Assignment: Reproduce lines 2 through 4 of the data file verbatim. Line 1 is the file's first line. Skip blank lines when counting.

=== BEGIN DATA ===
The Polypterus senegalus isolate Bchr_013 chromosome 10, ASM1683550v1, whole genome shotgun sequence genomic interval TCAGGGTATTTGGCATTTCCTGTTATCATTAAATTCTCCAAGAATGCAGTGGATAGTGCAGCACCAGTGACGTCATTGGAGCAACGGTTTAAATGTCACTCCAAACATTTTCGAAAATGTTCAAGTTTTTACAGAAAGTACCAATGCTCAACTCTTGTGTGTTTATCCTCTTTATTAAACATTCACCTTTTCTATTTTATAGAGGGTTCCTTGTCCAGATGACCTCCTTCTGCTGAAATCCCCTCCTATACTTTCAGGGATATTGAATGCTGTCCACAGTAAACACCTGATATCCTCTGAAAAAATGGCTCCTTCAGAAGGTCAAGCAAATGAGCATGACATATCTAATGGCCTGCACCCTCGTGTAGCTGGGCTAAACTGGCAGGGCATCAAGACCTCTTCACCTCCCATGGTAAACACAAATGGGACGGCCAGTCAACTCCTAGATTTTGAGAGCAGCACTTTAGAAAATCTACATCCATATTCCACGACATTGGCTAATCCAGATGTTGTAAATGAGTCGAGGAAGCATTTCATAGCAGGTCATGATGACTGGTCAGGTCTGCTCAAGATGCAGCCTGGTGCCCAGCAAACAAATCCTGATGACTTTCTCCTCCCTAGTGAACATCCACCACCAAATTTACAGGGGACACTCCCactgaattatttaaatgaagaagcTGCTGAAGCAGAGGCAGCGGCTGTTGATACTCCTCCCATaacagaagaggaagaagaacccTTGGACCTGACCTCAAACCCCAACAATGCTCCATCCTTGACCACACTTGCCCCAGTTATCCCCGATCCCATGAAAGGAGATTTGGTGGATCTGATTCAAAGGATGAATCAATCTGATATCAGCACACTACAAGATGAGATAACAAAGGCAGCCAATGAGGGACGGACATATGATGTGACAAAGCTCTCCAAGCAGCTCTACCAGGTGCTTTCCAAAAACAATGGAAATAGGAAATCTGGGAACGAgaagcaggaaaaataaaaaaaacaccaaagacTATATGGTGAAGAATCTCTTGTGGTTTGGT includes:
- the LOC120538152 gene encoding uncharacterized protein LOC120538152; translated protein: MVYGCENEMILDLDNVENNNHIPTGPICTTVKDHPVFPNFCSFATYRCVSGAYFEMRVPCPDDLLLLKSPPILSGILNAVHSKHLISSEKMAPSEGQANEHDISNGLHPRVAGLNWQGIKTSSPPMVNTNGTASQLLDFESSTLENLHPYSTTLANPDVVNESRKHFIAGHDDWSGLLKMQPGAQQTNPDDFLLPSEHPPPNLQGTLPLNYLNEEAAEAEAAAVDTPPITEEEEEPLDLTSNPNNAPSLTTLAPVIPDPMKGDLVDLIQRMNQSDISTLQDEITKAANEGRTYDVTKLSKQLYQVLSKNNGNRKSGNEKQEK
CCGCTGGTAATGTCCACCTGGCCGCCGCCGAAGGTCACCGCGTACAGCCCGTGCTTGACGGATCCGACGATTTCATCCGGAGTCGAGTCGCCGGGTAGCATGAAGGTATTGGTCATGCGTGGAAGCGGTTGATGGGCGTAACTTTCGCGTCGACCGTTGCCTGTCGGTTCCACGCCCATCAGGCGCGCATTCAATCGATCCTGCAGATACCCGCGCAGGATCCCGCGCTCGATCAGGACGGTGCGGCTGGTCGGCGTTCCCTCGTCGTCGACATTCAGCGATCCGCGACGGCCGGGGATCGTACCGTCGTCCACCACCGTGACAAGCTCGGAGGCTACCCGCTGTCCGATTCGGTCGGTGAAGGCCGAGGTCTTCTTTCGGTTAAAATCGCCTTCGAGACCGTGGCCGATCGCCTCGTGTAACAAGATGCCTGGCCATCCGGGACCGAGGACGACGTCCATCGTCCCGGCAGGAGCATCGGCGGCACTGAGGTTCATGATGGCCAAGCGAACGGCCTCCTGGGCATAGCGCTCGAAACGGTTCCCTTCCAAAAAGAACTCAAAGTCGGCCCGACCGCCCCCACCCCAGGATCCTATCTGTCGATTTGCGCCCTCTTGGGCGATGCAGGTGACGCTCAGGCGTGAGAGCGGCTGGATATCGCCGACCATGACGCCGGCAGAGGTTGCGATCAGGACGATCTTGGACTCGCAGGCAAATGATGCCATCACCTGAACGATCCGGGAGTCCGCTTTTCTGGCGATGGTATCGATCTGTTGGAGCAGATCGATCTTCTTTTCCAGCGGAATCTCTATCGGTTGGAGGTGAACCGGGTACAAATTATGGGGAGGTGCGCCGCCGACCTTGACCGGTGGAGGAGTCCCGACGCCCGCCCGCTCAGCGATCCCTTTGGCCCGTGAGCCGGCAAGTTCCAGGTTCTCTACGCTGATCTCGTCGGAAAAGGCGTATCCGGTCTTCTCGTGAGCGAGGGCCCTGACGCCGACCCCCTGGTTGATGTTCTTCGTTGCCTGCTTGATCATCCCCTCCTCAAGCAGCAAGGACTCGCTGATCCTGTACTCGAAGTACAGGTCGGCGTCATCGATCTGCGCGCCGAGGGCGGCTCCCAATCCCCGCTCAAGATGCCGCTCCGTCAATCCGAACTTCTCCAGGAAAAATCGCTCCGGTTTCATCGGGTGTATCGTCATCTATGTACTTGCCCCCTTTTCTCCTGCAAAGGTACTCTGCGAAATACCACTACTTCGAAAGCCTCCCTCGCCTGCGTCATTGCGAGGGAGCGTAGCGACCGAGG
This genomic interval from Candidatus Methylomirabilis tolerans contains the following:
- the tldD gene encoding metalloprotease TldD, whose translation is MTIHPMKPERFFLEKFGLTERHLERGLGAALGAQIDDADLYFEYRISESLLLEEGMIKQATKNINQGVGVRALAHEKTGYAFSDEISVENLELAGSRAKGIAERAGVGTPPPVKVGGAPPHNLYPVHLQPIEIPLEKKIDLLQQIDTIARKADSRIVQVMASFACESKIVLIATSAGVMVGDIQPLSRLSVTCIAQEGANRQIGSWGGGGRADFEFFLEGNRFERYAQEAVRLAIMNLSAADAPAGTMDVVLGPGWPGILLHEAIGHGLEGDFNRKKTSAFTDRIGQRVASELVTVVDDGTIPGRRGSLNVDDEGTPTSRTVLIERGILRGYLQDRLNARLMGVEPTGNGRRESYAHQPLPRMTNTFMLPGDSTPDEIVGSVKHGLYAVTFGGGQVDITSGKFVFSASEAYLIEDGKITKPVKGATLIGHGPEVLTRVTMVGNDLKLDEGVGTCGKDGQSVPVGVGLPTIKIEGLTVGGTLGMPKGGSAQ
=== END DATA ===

- the LOC120538152 gene encoding uncharacterized protein LOC120538152; translated protein: MVYGCENEMILDLDNVENNNHIPTGPICTTVKDHPVFPNFCSFATYRCVSGAYFEMRVPCPDDLLLLKSPPILSGILNAVHSKHLISSEKMAPSEGQANEHDISNGLHPRVAGLNWQGIKTSSPPMVNTNGTASQLLDFESSTLENLHPYSTTLANPDVVNESRKHFIAGHDDWSGLLKMQPGAQQTNPDDFLLPSEHPPPNLQGTLPLNYLNEEAAEAEAAAVDTPPITEEEEEPLDLTSNPNNAPSLTTLAPVIPDPMKGDLVDLIQRMNQSDISTLQDEITKAANEGRTYDVTKLSKQLYQVLSKNNGNRKSGNEKQEK
CCGCTGGTAATGTCCACCTGGCCGCCGCCGAAGGTCACCGCGTACAGCCCGTGCTTGACGGATCCGACGATTTCATCCGGAGTCGAGTCGCCGGGTAGCATGAAGGTATTGGTCATGCGTGGAAGCGGTTGATGGGCGTAACTTTCGCGTCGACCGTTGCCTGTCGGTTCCACGCCCATCAGGCGCGCATTCAATCGATCCTGCAGATACCCGCGCAGGATCCCGCGCTCGATCAGGACGGTGCGGCTGGTCGGCGTTCCCTCGTCGTCGACATTCAGCGATCCGCGACGGCCGGGGATCGTACCGTCGTCCACCACCGTGACAAGCTCGGAGGCTACCCGCTGTCCGATTCGGTCGGTGAAGGCCGAGGTCTTCTTTCGGTTAAAATCGCCTTCGAGACCGTGGCCGATCGCCTCGTGTAACAAGATGCCTGGCCATCCGGGACCGAGGACGACGTCCATCGTCCCGGCAGGAGCATCGGCGGCACTGAGGTTCATGATGGCCAAGCGAACGGCCTCCTGGGCATAGCGCTCGAAACGGTTCCCTTCCAAAAAGAACTCAAAGTCGGCCCGACCGCCCCCACCCCAGGATCCTATCTGTCGATTTGCGCCCTCTTGGGCGATGCAGGTGACGCTCAGGCGTGAGAGCGGCTGGATATCGCCGACCATGACGCCGGCAGAGGTTGCGATCAGGACGATCTTGGACTCGCAGGCAAATGATGCCATCACCTGAACGATCCGGGAGTCCGCTTTTCTGGCGATGGTATCGATCTGTTGGAGCAGATCGATCTTCTTTTCCAGCGGAATCTCTATCGGTTGGAGGTGAACCGGGTACAAATTATGGGGAGGTGCGCCGCCGACCTTGACCGGTGGAGGAGTCCCGACGCCCGCCCGCTCAGCGATCCCTTTGGCCCGTGAGCCGGCAAGTTCCAGGTTCTCTACGCTGATCTCGTCGGAAAAGGCGTATCCGGTCTTCTCGTGAGCGAGGGCCCTGACGCCGACCCCCTGGTTGATGTTCTTCGTTGCCTGCTTGATCATCCCCTCCTCAAGCAGCAAGGACTCGCTGATCCTGTACTCGAAGTACAGGTCGGCGTCATCGATCTGCGCGCCGAGGGCGGCTCCCAATCCCCGCTCAAGATGCCGCTCCGTCAATCCGAACTTCTCCAGGAAAAATCGCTCCGGTTTCATCGGGTGTATCGTCATCTATGTACTTGCCCCCTTTTCTCCTGCAAAGGTACTCTGCGAAATACCACTACTTCGAAAGCCTCCCTCGCCTGCGTCATTGCGAGGGAGCGTAGCGACCGAGG
This genomic interval from Candidatus Methylomirabilis tolerans contains the following: